Updated: 4:21 p.m. Tuesday, Feb. 19, 2013 | Posted: 12:55 p.m. Tuesday, Feb. 19, 2013
By Ty Tagami
The Atlanta Journal-Constitution
The story so far
The period of tumult for DeKalb County’s school system and school board goes back some time.
In April 2010, Superintendent Crawford Lewis departed under school board pressure. A month later he was indicted on conspiracy and fraud charges, accused of being part of a conspiracy to steal school construction money. His trial is pending.
In September 2011, Cheryl Atkinson started as superintendent, though board members were not unanimous in her choice. She encountered problems including falling tax revenues. Deep budget cuts resulted in fewer teachers and still left an unprecedented deficit of $16 million.
In December 2012, the Southern Association of Colleges and Schools (SACS) placed DeKalb on probation, alleging financial mismanagement, nepotism and meddling by the school board.
Earlier this month:
-The school board could not agree on a new chairman. The lack of a majority vote left Eugene Walker in the chairman’s seat.
-Atkinson left, halfway through her 3-year contract, in a “mutual agreement” with the school board that paid her about $114,000 to leave.
-Michael Thurmond, the former state labor commissioner, was hired as interim superintendent at $275,000. Thurmond said he did not plan to stay longer than a year and hoped to help the district win back full accreditation and find a permanent superintendent.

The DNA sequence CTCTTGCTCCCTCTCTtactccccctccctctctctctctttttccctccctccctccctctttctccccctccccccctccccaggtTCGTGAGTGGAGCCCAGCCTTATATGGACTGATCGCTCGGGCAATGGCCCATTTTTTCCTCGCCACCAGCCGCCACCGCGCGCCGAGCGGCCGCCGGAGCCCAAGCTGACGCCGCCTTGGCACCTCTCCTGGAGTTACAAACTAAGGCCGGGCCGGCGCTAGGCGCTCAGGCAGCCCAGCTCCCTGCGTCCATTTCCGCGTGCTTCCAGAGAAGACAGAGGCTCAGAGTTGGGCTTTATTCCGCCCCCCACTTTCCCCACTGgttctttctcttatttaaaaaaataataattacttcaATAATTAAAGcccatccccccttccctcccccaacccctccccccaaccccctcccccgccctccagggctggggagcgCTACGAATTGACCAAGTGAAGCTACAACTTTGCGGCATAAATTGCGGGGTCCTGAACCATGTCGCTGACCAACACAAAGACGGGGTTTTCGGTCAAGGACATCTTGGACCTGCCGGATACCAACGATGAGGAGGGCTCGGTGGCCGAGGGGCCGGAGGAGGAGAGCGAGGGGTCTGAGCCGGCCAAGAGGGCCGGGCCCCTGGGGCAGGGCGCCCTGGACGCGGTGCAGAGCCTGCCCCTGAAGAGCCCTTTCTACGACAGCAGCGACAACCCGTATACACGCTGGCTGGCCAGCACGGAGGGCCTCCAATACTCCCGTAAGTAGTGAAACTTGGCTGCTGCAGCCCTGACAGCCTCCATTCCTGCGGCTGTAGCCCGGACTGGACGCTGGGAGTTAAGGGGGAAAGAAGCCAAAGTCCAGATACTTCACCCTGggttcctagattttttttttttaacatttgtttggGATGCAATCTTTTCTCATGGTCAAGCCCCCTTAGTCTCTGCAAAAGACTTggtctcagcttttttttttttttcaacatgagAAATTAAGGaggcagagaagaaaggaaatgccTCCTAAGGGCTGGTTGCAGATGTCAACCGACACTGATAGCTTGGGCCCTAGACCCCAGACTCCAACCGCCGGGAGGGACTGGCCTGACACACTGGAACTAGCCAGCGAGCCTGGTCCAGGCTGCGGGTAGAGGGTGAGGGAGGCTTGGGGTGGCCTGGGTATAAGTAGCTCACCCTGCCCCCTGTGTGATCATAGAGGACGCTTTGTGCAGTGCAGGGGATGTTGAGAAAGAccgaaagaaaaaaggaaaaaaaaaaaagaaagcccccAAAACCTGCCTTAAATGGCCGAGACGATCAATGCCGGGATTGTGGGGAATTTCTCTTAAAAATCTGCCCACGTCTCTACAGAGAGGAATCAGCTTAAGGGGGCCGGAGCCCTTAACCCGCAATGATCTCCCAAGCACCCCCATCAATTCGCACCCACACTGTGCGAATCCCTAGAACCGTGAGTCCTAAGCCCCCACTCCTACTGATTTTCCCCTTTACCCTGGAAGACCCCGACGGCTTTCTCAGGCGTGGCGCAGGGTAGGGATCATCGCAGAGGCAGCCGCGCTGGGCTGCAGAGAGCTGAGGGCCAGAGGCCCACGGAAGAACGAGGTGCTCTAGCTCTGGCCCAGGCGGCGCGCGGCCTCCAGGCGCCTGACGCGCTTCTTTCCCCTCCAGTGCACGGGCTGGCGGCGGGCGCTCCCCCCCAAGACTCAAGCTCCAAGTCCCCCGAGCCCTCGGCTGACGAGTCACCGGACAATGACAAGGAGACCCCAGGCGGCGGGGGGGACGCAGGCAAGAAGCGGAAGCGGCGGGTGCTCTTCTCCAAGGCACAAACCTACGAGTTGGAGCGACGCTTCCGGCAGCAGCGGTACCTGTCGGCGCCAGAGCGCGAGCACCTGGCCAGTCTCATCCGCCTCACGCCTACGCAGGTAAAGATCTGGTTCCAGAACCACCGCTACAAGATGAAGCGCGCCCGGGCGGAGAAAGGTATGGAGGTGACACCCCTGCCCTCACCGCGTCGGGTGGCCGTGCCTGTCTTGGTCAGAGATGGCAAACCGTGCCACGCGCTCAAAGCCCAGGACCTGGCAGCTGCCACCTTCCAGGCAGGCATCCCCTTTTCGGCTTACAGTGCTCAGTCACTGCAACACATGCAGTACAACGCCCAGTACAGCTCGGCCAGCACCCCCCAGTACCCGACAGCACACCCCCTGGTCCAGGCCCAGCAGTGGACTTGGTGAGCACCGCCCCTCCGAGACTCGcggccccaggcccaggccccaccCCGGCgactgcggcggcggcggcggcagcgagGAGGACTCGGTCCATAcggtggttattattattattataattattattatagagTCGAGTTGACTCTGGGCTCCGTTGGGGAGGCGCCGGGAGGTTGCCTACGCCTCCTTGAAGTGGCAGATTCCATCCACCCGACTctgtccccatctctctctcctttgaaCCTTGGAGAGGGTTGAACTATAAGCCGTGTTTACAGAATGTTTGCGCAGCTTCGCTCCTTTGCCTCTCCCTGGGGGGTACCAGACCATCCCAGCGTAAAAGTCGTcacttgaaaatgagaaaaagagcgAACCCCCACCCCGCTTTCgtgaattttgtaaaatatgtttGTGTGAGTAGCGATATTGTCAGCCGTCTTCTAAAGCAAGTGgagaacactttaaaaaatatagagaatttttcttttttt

Monday, Walker announced he would give up the board chairmanship, and the board voted to hire a law firm at $150,000 to review the school board’s “governance” and recommend changes.
Tuesday, the board filed a suit to prevent a hearing Thursday by the Georgia Board of Education, which could recommend the DeKalb board’s suspension. A 2011 state law allows the governor to remove boards in school systems on probation, if the state board recommends it. The suit filed Tuesday challenges that law.
How education fares in a community affects more than just students and teachers. The economic well-being and quality of life also can see fallout from a decline in the status of schools. The Atlanta Journal-Constitution has been following the accreditation issue in DeKalb —- and in other metro school systems —- since concerns first arose. Today, we look at the latest move in DeKalb, a lawsuit challenging a law that could authorize the county school board’s removal.